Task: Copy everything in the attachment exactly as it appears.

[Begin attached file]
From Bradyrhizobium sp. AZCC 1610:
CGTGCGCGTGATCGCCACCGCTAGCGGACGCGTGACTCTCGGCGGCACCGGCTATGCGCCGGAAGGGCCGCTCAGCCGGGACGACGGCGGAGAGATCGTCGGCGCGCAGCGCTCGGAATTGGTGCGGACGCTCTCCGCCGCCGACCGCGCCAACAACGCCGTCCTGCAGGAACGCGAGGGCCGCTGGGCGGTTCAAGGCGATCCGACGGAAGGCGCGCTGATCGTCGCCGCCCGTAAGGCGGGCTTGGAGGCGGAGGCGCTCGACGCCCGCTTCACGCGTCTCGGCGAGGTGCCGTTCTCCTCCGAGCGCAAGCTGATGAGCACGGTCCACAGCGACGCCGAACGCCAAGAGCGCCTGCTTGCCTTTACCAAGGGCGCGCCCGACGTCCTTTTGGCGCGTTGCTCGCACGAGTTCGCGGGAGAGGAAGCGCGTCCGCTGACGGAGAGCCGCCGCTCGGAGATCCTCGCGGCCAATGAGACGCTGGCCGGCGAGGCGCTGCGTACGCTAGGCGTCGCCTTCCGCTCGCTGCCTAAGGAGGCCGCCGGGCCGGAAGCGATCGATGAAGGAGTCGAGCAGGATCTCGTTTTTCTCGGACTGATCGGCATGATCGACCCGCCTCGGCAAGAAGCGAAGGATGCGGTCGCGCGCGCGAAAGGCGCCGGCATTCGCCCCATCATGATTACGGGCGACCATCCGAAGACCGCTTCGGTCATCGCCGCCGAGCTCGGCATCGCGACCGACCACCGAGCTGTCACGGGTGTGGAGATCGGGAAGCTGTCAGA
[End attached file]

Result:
From Bradyrhizobium sp. AZCC 1610:
CGTGCGCGTGATCGCCACCGCTAGCGGACGCGTGACTCTCGGCGGCACCGGCTATGCGCCGGAAGGGCCGCTCAGCCGGGACGACGGCGGAGAGATCGTCGGCGCGCAGCGCTCGGAATTGGTGCGGACGCTCTCCGCCGCCGACCGCGCCAACAACGCCGTCCTGCAGGAACGCGAGGGCCGCTGGGCGGTTCAAGGCGATCCGACGGAAGGCGCGCTGATCGTCGCCGCCCGTAAGGCGGGCTTGGAGGCGGAGGCGCTCGACGCCCGCTTCACGCGTCTCGGCGAGGTGCCGTTCTCCTCCGAGCGCAAGCTGATGAGCACGGTCCACAGCGACGCCGAACGCCAAGAGCGCCTGCTTGCCTTTACCAAGGGCGCGCCCGACGTCCTTTTGGCGCGTTGCTCGCACGAGTTCGCGGGAGAGGAAGCGCGTCCGCTGACGGAGAGCCGCCGCTCGGAGATCCTCGCGGCCAATGAGACGCTGGCCGGCGAGGCGCTGCGTACGCTAGGCGTCGCCTTCCGCTCGCTGCCTAAGGAGGCCGCCGGGCCGGAAGCGATCGATGAAGGAGTCGAGCAGGATCTCGTTTTTCTCGGACTGATCGGCATGATCGACCCGCCTCGGCAAGAAGCGAAGGATGCGGTCGCGCGCGCGAAAGGCGCCGGCATTCGCCCCATCATGATTACGGGCGACCATCCGAAGACCGCTTCGGTCATCGCCGCCGAGCTCGGCATCGCGACCGACCACCGAGCTGTCACGGGTGTGGAGATCGGGAAGCTGTCAGA